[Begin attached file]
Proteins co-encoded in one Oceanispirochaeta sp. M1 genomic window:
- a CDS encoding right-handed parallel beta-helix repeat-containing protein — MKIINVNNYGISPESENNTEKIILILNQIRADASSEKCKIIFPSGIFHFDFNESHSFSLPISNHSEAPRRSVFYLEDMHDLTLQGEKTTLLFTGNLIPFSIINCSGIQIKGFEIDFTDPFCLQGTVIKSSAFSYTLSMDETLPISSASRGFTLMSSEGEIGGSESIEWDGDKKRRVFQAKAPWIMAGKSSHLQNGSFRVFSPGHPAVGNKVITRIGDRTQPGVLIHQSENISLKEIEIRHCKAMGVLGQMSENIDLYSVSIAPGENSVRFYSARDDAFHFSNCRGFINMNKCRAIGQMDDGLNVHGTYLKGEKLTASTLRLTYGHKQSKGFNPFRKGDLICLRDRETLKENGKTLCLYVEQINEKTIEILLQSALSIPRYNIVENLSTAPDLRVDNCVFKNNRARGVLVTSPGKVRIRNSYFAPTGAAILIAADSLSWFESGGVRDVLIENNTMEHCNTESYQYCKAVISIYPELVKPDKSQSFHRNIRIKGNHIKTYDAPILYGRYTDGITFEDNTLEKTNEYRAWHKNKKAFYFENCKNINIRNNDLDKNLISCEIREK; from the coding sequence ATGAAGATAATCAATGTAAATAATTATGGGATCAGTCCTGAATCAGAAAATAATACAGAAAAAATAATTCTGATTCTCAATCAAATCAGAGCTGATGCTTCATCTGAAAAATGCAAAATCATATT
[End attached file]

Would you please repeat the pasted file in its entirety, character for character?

Proteins co-encoded in one Oceanispirochaeta sp. M1 genomic window:
- a CDS encoding right-handed parallel beta-helix repeat-containing protein — MKIINVNNYGISPESENNTEKIILILNQIRADASSEKCKIIFPSGIFHFDFNESHSFSLPISNHSEAPRRSVFYLEDMHDLTLQGEKTTLLFTGNLIPFSIINCSGIQIKGFEIDFTDPFCLQGTVIKSSAFSYTLSMDETLPISSASRGFTLMSSEGEIGGSESIEWDGDKKRRVFQAKAPWIMAGKSSHLQNGSFRVFSPGHPAVGNKVITRIGDRTQPGVLIHQSENISLKEIEIRHCKAMGVLGQMSENIDLYSVSIAPGENSVRFYSARDDAFHFSNCRGFINMNKCRAIGQMDDGLNVHGTYLKGEKLTASTLRLTYGHKQSKGFNPFRKGDLICLRDRETLKENGKTLCLYVEQINEKTIEILLQSALSIPRYNIVENLSTAPDLRVDNCVFKNNRARGVLVTSPGKVRIRNSYFAPTGAAILIAADSLSWFESGGVRDVLIENNTMEHCNTESYQYCKAVISIYPELVKPDKSQSFHRNIRIKGNHIKTYDAPILYGRYTDGITFEDNTLEKTNEYRAWHKNKKAFYFENCKNINIRNNDLDKNLISCEIREK; from the coding sequence ATGAAGATAATCAATGTAAATAATTATGGGATCAGTCCTGAATCAGAAAATAATACAGAAAAAATAATTCTGATTCTCAATCAAATCAGAGCTGATGCTTCATCTGAAAAATGCAAAATCATATT